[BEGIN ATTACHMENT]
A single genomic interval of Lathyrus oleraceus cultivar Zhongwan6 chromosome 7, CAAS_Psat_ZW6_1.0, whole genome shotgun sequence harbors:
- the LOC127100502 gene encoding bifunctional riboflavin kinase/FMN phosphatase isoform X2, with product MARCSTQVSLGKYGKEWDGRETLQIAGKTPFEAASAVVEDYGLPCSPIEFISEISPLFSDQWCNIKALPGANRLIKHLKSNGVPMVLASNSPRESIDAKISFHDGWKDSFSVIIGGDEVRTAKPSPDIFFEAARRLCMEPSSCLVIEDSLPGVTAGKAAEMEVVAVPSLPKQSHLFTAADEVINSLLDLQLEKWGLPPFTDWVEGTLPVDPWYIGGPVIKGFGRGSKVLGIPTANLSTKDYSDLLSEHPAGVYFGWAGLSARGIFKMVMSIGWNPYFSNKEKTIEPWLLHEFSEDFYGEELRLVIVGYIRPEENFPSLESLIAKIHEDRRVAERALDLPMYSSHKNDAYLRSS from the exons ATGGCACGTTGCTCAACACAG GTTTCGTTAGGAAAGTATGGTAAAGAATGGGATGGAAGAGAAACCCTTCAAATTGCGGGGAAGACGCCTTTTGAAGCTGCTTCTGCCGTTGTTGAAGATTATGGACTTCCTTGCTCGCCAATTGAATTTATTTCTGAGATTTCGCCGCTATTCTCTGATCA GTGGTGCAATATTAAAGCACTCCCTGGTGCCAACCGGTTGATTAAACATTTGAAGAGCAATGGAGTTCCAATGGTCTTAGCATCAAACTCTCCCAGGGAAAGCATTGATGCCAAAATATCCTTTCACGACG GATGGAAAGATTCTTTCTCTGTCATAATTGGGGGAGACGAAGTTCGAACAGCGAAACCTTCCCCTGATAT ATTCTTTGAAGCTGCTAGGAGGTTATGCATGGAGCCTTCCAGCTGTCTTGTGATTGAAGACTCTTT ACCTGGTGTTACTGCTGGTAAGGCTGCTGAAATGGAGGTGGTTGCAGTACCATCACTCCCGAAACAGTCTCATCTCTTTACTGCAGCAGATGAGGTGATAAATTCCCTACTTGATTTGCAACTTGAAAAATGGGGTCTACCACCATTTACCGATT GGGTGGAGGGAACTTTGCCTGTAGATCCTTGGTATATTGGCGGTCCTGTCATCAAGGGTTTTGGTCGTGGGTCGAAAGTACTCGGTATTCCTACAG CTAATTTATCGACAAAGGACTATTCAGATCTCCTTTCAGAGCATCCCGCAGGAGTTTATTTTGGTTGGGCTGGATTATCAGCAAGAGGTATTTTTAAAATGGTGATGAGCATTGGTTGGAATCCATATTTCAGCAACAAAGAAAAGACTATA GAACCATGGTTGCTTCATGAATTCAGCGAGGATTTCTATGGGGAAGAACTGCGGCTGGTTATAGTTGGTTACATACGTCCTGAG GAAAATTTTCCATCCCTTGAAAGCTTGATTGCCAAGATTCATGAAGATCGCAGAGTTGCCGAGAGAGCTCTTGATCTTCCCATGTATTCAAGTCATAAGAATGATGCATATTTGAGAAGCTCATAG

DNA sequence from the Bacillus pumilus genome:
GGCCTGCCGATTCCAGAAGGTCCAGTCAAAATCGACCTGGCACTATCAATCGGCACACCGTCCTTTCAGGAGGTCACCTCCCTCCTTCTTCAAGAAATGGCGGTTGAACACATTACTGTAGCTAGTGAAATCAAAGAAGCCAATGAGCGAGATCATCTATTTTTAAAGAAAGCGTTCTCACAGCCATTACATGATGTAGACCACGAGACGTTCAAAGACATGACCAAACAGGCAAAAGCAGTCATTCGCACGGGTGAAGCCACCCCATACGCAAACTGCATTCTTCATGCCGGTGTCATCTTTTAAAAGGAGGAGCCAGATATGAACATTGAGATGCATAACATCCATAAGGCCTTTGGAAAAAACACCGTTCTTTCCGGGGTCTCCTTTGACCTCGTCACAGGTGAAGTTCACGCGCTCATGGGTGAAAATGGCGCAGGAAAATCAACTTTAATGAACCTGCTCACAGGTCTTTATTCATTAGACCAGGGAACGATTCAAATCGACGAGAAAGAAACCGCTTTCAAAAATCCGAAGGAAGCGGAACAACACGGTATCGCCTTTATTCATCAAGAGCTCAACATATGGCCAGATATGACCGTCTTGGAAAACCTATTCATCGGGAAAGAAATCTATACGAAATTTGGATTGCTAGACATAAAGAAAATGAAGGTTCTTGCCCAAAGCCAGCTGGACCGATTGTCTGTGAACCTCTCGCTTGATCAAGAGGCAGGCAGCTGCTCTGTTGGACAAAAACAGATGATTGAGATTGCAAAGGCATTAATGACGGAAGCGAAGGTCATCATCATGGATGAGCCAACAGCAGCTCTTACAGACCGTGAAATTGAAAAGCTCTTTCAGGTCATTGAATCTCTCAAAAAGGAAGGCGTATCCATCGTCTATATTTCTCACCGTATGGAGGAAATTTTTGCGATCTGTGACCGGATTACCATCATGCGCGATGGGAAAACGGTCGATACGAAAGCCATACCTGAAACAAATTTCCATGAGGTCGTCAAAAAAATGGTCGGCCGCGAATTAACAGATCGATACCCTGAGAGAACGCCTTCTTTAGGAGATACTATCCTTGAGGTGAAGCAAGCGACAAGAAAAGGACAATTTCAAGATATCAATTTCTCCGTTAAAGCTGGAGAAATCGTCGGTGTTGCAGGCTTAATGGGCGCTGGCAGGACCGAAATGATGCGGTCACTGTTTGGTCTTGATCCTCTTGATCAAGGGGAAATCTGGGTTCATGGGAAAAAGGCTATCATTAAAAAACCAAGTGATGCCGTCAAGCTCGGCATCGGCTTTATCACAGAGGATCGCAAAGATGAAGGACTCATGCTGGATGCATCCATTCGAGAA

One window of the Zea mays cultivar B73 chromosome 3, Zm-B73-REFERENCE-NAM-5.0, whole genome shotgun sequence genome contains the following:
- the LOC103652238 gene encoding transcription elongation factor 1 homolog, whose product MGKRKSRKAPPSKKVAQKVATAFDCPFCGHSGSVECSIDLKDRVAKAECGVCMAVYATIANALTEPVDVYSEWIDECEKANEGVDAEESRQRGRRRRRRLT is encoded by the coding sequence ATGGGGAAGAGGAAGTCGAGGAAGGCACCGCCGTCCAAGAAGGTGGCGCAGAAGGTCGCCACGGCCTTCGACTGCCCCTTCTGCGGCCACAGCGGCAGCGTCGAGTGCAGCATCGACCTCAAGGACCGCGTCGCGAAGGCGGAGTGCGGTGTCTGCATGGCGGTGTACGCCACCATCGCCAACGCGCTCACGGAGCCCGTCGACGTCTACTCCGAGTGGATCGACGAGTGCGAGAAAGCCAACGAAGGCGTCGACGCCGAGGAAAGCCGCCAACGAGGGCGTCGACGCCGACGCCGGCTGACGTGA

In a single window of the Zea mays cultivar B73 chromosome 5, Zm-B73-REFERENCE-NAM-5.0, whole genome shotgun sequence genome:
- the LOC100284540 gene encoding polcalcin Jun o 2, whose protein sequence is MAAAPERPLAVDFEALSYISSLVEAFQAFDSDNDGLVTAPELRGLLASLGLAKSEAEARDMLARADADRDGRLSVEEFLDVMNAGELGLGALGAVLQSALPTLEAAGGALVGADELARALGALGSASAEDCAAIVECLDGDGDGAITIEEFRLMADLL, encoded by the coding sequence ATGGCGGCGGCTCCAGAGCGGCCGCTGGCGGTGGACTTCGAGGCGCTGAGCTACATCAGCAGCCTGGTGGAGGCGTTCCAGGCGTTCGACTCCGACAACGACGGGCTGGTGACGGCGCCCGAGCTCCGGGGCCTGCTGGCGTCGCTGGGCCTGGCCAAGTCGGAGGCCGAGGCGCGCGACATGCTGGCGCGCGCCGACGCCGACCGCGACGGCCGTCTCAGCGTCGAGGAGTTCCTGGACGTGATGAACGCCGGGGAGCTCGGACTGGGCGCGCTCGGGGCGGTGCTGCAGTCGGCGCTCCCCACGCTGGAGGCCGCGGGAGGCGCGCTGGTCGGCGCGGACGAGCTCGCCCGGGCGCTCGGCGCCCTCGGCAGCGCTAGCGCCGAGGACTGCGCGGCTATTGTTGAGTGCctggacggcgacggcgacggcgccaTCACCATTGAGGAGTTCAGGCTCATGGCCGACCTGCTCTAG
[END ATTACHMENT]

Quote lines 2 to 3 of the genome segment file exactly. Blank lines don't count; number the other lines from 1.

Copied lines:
- the LOC127100502 gene encoding bifunctional riboflavin kinase/FMN phosphatase isoform X2, with product MARCSTQVSLGKYGKEWDGRETLQIAGKTPFEAASAVVEDYGLPCSPIEFISEISPLFSDQWCNIKALPGANRLIKHLKSNGVPMVLASNSPRESIDAKISFHDGWKDSFSVIIGGDEVRTAKPSPDIFFEAARRLCMEPSSCLVIEDSLPGVTAGKAAEMEVVAVPSLPKQSHLFTAADEVINSLLDLQLEKWGLPPFTDWVEGTLPVDPWYIGGPVIKGFGRGSKVLGIPTANLSTKDYSDLLSEHPAGVYFGWAGLSARGIFKMVMSIGWNPYFSNKEKTIEPWLLHEFSEDFYGEELRLVIVGYIRPEENFPSLESLIAKIHEDRRVAERALDLPMYSSHKNDAYLRSS from the exons ATGGCACGTTGCTCAACACAG GTTTCGTTAGGAAAGTATGGTAAAGAATGGGATGGAAGAGAAACCCTTCAAATTGCGGGGAAGACGCCTTTTGAAGCTGCTTCTGCCGTTGTTGAAGATTATGGACTTCCTTGCTCGCCAATTGAATTTATTTCTGAGATTTCGCCGCTATTCTCTGATCA GTGGTGCAATATTAAAGCACTCCCTGGTGCCAACCGGTTGATTAAACATTTGAAGAGCAATGGAGTTCCAATGGTCTTAGCATCAAACTCTCCCAGGGAAAGCATTGATGCCAAAATATCCTTTCACGACG GATGGAAAGATTCTTTCTCTGTCATAATTGGGGGAGACGAAGTTCGAACAGCGAAACCTTCCCCTGATAT ATTCTTTGAAGCTGCTAGGAGGTTATGCATGGAGCCTTCCAGCTGTCTTGTGATTGAAGACTCTTT ACCTGGTGTTACTGCTGGTAAGGCTGCTGAAATGGAGGTGGTTGCAGTACCATCACTCCCGAAACAGTCTCATCTCTTTACTGCAGCAGATGAGGTGATAAATTCCCTACTTGATTTGCAACTTGAAAAATGGGGTCTACCACCATTTACCGATT GGGTGGAGGGAACTTTGCCTGTAGATCCTTGGTATATTGGCGGTCCTGTCATCAAGGGTTTTGGTCGTGGGTCGAAAGTACTCGGTATTCCTACAG CTAATTTATCGACAAAGGACTATTCAGATCTCCTTTCAGAGCATCCCGCAGGAGTTTATTTTGGTTGGGCTGGATTATCAGCAAGAGGTATTTTTAAAATGGTGATGAGCATTGGTTGGAATCCATATTTCAGCAACAAAGAAAAGACTATA GAACCATGGTTGCTTCATGAATTCAGCGAGGATTTCTATGGGGAAGAACTGCGGCTGGTTATAGTTGGTTACATACGTCCTGAG GAAAATTTTCCATCCCTTGAAAGCTTGATTGCCAAGATTCATGAAGATCGCAGAGTTGCCGAGAGAGCTCTTGATCTTCCCATGTATTCAAGTCATAAGAATGATGCATATTTGAGAAGCTCATAG

DNA sequence from the Bacillus pumilus genome: